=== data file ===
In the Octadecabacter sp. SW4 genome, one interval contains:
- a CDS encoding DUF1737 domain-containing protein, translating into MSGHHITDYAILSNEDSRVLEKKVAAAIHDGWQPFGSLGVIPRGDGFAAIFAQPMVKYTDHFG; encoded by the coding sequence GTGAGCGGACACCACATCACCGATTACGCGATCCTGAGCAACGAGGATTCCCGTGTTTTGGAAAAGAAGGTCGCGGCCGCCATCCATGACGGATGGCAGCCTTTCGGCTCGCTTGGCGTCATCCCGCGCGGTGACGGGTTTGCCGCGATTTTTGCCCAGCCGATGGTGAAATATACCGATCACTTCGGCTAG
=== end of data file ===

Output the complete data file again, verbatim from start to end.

In the Octadecabacter sp. SW4 genome, one interval contains:
- a CDS encoding DUF1737 domain-containing protein, translating into MSGHHITDYAILSNEDSRVLEKKVAAAIHDGWQPFGSLGVIPRGDGFAAIFAQPMVKYTDHFG; encoded by the coding sequence GTGAGCGGACACCACATCACCGATTACGCGATCCTGAGCAACGAGGATTCCCGTGTTTTGGAAAAGAAGGTCGCGGCCGCCATCCATGACGGATGGCAGCCTTTCGGCTCGCTTGGCGTCATCCCGCGCGGTGACGGGTTTGCCGCGATTTTTGCCCAGCCGATGGTGAAATATACCGATCACTTCGGCTAG